12. Duh: An insult that is meant to be a copy of the sound made by a mentally challenged person. What kind of mental health is this?
11. Literally: An overused adverb, often used for emphasis. Kristin Stewart, who acted in the film Twilight, said: “I get to do something that literally if I didn’t get to do, I would implode.” One can’t “literally implode”, which would involve collapsing inward into your own personal black hole and disappearing. But one generates unconscious irony: “literally” is used to mean metaphorically. The exact opposite of literally, literally.
10. Type/types: She’s the babe type is too much. She’s a babe is enough, if she isn’t too much. Same applies to “like”, as in “He is like totally cool”.
9. Totally: A word that could mean everything, but means nothing. “Or it means the user has poor language skills,” says Somini Sen Dua, an entrepreneur.
8. Yaa: Yes, a word English teachers would frown upon. The critics have been far outnumbered.
7. Timepass: Passing the time in doing nothing, in India. The implication is that time sits heavy on you unless you pass it quickly. Like you pass the parcel.
6. Babes/babez: “My colleague in office addresses every girl as babes. Sometimes she goes a step forward to call us all babesy. I hate it,” says Meenakshi Mukherjee, a 28-year-old.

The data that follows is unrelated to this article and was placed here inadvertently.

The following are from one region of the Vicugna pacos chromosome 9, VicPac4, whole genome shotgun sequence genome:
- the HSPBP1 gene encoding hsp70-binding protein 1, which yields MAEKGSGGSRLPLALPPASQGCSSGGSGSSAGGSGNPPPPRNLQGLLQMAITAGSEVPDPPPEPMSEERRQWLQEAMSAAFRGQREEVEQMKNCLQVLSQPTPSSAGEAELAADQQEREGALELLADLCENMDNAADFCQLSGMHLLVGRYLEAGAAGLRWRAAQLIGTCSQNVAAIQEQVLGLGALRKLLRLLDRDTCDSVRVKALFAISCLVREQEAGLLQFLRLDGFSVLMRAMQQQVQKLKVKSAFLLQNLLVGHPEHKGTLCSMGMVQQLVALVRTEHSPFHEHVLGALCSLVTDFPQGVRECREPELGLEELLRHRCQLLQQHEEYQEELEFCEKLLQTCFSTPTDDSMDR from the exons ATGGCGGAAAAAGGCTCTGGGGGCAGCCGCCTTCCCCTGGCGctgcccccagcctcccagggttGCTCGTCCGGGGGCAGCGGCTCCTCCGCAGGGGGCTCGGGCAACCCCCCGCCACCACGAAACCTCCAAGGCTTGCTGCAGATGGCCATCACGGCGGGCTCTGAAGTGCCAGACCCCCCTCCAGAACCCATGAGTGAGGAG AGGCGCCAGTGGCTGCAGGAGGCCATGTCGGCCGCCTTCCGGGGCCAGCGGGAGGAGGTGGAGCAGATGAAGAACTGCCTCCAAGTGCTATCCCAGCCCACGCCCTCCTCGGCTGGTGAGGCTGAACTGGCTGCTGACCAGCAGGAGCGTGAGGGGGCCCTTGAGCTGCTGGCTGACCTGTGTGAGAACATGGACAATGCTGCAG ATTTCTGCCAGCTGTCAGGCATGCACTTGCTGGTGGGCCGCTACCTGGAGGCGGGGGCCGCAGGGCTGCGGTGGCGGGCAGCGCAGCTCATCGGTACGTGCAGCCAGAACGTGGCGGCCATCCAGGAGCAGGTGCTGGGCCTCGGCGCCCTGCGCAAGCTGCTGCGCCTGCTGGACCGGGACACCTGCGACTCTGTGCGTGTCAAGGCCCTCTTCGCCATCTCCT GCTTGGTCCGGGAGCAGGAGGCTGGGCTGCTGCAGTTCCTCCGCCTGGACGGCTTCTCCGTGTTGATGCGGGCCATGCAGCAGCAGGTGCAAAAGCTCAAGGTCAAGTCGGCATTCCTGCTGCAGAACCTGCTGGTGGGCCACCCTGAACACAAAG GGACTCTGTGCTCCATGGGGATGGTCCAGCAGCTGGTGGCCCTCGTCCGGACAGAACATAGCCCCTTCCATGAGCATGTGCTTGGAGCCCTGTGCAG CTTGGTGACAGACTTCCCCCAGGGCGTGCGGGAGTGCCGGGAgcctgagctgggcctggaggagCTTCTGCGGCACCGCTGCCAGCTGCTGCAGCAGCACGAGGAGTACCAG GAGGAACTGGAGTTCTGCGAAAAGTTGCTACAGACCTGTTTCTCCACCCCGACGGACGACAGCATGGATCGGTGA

5. Whatever, or Wateva: It has topped the list of annoying words in the US too.
4. Dude: Everyone is a dude — from your father to your doodhwala, or the office peon. Because everyone is potentially American.
3. Relax: “It makes me edgy to hear people say ‘relax’ all the time. As if I am some sort of a hypochondriac who needs to be soothed down,” explains 23-year-old Ranjani Das. In Bengal, people need to do it less.
2. Take a chill pill: An evolved form of chilling out. Sounds like all your worries can be wished away if you just gulp down something and do a pop bhangra. The rhyme hurts.
1. Chillax: It is the strangest word. It’s more than just a blend of chill out and relax. It is out of this world. Is it from the Ice Age? From Mars? One definition even traces it to being first used by a “teenage elder sister to her overly ebullient younger siblings”.
Or does it come from a city shopping complex? When a multiplex opened there, the place was plastered with the word. The multiplex never took off, but “Chillax” stayed on.
Chillax is the climax.
Characters or assassins?
A mobile service provider is launching an SMS that will enable customers to pay per character. Called Diet-SMS, the service will charge only 1 paisa per character. For some reason the company will not charge for space between words.
This is another encouragement beyond words to go for, in textese, txt, txtspk, txtk, txt talk or texting language, size zero words. It can be a liberating experience, for the user, and perhaps for the words too. They will be pared down to their skeletons, or to initials.